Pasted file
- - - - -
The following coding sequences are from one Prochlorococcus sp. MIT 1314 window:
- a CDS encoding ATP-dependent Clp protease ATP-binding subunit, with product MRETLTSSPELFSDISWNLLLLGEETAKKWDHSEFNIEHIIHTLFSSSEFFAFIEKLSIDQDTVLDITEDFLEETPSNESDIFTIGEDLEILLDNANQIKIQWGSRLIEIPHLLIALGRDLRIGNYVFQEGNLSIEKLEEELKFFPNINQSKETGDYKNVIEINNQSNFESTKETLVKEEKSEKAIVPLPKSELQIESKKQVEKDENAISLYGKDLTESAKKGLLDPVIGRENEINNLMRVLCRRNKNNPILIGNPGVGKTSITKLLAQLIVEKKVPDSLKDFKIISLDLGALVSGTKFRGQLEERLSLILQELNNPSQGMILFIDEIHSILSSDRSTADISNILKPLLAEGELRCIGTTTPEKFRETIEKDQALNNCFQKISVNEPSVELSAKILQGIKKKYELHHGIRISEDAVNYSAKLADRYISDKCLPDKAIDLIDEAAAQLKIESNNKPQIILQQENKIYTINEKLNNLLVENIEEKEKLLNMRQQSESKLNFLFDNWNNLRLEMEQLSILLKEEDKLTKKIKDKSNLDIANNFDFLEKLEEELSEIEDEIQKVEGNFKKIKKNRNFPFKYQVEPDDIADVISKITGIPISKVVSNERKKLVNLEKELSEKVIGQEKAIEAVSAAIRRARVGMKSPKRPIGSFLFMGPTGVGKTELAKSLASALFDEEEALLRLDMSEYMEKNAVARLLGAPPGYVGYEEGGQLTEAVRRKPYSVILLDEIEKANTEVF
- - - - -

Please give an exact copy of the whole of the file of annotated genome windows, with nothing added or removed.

The following coding sequences are from one Prochlorococcus sp. MIT 1314 window:
- a CDS encoding ATP-dependent Clp protease ATP-binding subunit, with product MRETLTSSPELFSDISWNLLLLGEETAKKWDHSEFNIEHIIHTLFSSSEFFAFIEKLSIDQDTVLDITEDFLEETPSNESDIFTIGEDLEILLDNANQIKIQWGSRLIEIPHLLIALGRDLRIGNYVFQEGNLSIEKLEEELKFFPNINQSKETGDYKNVIEINNQSNFESTKETLVKEEKSEKAIVPLPKSELQIESKKQVEKDENAISLYGKDLTESAKKGLLDPVIGRENEINNLMRVLCRRNKNNPILIGNPGVGKTSITKLLAQLIVEKKVPDSLKDFKIISLDLGALVSGTKFRGQLEERLSLILQELNNPSQGMILFIDEIHSILSSDRSTADISNILKPLLAEGELRCIGTTTPEKFRETIEKDQALNNCFQKISVNEPSVELSAKILQGIKKKYELHHGIRISEDAVNYSAKLADRYISDKCLPDKAIDLIDEAAAQLKIESNNKPQIILQQENKIYTINEKLNNLLVENIEEKEKLLNMRQQSESKLNFLFDNWNNLRLEMEQLSILLKEEDKLTKKIKDKSNLDIANNFDFLEKLEEELSEIEDEIQKVEGNFKKIKKNRNFPFKYQVEPDDIADVISKITGIPISKVVSNERKKLVNLEKELSEKVIGQEKAIEAVSAAIRRARVGMKSPKRPIGSFLFMGPTGVGKTELAKSLASALFDEEEALLRLDMSEYMEKNAVARLLGAPPGYVGYEEGGQLTEAVRRKPYSVILLDEIEKANTEVF